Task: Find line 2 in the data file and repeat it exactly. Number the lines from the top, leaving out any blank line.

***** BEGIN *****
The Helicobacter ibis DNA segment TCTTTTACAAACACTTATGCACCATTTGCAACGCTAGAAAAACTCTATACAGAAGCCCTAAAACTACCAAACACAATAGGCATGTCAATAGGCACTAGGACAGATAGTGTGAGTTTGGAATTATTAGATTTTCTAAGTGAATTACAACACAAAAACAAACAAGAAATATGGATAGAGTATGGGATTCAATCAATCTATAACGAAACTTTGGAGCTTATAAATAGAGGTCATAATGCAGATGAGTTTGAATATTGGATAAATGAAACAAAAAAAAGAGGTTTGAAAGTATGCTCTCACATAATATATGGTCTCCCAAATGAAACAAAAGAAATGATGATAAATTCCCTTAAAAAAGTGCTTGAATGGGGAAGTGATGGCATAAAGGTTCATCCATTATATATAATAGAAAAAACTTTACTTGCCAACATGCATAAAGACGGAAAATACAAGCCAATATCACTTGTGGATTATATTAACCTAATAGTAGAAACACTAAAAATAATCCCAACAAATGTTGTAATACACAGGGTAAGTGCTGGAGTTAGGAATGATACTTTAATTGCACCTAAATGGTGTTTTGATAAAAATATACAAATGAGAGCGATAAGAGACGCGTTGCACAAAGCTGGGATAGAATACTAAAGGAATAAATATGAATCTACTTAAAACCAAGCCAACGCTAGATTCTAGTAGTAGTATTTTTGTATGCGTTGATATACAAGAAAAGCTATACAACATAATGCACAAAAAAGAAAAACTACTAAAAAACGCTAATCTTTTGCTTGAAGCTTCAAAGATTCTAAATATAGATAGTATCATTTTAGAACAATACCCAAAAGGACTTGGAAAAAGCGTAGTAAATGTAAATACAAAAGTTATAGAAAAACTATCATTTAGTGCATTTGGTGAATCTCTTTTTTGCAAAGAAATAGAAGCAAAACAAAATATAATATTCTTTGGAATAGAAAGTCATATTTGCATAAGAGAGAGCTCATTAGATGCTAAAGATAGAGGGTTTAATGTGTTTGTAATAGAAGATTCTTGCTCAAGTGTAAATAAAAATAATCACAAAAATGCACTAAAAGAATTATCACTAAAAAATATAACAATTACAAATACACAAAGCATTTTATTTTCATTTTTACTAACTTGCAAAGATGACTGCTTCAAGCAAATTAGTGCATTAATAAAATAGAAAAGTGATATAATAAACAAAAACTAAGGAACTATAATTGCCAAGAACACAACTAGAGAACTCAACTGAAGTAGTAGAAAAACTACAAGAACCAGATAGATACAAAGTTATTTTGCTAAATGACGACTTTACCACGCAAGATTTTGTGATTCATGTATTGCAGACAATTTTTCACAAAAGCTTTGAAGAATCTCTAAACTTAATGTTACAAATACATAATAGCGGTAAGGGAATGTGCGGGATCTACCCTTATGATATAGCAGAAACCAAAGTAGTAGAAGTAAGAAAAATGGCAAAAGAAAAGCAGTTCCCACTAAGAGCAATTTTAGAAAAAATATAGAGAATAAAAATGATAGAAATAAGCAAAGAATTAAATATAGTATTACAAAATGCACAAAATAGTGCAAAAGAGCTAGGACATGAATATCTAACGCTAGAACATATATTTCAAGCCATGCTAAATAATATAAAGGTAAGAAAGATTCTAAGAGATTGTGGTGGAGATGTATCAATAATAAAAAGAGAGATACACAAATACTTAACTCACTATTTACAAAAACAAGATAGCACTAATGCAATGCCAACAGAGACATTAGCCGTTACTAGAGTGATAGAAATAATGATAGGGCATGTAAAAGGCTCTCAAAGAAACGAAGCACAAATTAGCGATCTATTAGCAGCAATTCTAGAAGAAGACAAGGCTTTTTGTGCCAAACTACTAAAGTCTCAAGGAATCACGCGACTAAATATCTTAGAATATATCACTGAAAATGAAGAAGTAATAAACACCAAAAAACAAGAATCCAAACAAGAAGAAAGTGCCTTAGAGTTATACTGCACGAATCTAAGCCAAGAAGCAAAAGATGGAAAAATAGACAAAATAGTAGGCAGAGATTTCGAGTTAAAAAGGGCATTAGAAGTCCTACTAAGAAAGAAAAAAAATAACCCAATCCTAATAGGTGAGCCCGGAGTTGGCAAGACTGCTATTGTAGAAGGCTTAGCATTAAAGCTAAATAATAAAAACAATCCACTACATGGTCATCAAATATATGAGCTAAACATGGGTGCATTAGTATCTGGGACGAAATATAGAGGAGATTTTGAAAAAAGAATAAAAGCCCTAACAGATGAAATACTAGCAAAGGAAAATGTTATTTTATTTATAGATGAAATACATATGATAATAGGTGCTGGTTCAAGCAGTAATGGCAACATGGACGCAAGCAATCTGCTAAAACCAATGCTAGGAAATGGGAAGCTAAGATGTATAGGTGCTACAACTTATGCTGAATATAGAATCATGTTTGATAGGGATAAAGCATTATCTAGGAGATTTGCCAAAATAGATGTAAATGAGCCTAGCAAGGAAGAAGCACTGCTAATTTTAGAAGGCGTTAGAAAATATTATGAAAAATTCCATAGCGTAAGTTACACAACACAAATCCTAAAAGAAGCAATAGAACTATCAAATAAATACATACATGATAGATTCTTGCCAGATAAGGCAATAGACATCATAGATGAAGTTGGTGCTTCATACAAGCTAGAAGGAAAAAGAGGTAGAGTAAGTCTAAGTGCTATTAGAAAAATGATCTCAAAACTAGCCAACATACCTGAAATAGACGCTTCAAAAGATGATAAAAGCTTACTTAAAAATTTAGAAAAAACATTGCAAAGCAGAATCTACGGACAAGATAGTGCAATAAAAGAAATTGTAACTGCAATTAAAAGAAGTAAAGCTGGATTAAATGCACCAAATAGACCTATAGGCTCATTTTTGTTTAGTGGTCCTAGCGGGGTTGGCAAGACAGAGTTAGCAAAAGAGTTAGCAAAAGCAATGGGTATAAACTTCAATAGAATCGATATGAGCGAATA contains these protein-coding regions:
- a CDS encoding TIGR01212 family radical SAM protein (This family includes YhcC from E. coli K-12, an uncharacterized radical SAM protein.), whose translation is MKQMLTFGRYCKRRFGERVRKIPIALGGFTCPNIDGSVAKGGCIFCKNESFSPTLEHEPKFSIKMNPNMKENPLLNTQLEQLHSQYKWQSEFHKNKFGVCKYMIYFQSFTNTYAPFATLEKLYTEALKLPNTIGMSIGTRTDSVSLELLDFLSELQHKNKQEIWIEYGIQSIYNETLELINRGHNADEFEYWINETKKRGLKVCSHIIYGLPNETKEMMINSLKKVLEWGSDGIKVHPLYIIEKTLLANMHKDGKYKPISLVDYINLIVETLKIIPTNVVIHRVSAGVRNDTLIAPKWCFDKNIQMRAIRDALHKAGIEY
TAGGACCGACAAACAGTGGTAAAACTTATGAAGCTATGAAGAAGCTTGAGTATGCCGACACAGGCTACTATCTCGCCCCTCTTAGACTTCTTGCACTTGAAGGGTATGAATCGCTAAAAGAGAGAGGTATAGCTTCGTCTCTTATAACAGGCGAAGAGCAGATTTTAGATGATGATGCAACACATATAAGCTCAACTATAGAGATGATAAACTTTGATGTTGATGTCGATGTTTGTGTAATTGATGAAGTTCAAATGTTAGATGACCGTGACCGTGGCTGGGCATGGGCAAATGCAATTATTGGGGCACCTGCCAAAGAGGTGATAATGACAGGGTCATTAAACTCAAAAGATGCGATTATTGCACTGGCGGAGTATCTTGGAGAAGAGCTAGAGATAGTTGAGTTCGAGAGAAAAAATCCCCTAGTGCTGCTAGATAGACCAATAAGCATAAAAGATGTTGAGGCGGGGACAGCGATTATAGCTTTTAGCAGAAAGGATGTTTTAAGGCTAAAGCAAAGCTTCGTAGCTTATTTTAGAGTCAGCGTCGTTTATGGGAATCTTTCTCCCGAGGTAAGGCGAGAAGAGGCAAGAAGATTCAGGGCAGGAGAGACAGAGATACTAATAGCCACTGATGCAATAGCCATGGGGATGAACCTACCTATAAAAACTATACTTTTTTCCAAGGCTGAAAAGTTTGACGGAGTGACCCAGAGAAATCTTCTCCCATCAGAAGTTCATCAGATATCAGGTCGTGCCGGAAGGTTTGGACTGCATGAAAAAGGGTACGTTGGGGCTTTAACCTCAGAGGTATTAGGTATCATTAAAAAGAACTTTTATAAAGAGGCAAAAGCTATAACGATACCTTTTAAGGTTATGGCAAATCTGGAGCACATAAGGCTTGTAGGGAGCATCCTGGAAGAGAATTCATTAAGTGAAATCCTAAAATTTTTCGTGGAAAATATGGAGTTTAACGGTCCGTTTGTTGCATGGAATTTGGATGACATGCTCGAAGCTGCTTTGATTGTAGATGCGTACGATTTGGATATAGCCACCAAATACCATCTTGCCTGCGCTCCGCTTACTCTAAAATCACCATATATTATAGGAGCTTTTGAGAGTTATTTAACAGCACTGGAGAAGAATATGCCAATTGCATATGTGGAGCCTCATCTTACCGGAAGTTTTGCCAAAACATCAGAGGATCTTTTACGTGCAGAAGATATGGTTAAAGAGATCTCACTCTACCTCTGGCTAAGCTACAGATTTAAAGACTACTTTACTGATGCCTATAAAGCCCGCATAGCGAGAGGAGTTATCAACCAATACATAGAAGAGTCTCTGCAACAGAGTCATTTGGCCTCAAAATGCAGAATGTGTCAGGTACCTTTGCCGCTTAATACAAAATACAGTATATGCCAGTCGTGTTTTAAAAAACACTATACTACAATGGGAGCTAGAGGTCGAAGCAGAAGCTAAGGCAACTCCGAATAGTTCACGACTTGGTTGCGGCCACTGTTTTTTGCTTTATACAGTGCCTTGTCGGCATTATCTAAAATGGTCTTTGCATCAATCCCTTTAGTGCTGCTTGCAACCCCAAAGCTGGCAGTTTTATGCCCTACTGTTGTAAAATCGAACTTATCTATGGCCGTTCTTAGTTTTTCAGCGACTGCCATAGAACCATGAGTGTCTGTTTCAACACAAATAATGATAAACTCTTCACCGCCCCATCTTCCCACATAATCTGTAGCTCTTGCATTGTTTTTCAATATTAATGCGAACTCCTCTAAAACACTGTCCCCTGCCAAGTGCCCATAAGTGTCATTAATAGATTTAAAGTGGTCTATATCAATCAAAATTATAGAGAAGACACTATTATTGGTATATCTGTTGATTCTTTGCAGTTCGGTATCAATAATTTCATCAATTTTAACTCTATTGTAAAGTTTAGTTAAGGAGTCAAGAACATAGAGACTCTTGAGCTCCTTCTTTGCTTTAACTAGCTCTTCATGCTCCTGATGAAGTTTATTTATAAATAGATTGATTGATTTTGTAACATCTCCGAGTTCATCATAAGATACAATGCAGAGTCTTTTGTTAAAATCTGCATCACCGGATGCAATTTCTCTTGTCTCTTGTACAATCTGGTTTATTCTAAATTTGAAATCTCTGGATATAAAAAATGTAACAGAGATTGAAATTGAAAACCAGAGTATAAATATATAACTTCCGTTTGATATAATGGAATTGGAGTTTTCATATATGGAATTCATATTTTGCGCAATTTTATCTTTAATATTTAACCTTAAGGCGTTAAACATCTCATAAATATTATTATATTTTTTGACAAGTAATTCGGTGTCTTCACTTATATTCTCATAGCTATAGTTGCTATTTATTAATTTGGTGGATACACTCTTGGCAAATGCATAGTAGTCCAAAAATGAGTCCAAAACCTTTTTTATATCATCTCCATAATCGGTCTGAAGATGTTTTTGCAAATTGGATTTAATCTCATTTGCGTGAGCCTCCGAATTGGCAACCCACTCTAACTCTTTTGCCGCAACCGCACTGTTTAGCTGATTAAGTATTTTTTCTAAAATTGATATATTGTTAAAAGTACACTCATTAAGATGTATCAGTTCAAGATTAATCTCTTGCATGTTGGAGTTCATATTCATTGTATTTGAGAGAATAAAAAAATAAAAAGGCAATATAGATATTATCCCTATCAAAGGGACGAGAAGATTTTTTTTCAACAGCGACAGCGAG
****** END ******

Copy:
- a CDS encoding TIGR01212 family radical SAM protein (This family includes YhcC from E. coli K-12, an uncharacterized radical SAM protein.), whose translation is MKQMLTFGRYCKRRFGERVRKIPIALGGFTCPNIDGSVAKGGCIFCKNESFSPTLEHEPKFSIKMNPNMKENPLLNTQLEQLHSQYKWQSEFHKNKFGVCKYMIYFQSFTNTYAPFATLEKLYTEALKLPNTIGMSIGTRTDSVSLELLDFLSELQHKNKQEIWIEYGIQSIYNETLELINRGHNADEFEYWINETKKRGLKVCSHIIYGLPNETKEMMINSLKKVLEWGSDGIKVHPLYIIEKTLLANMHKDGKYKPISLVDYINLIVETLKIIPTNVVIHRVSAGVRNDTLIAPKWCFDKNIQMRAIRDALHKAGIEY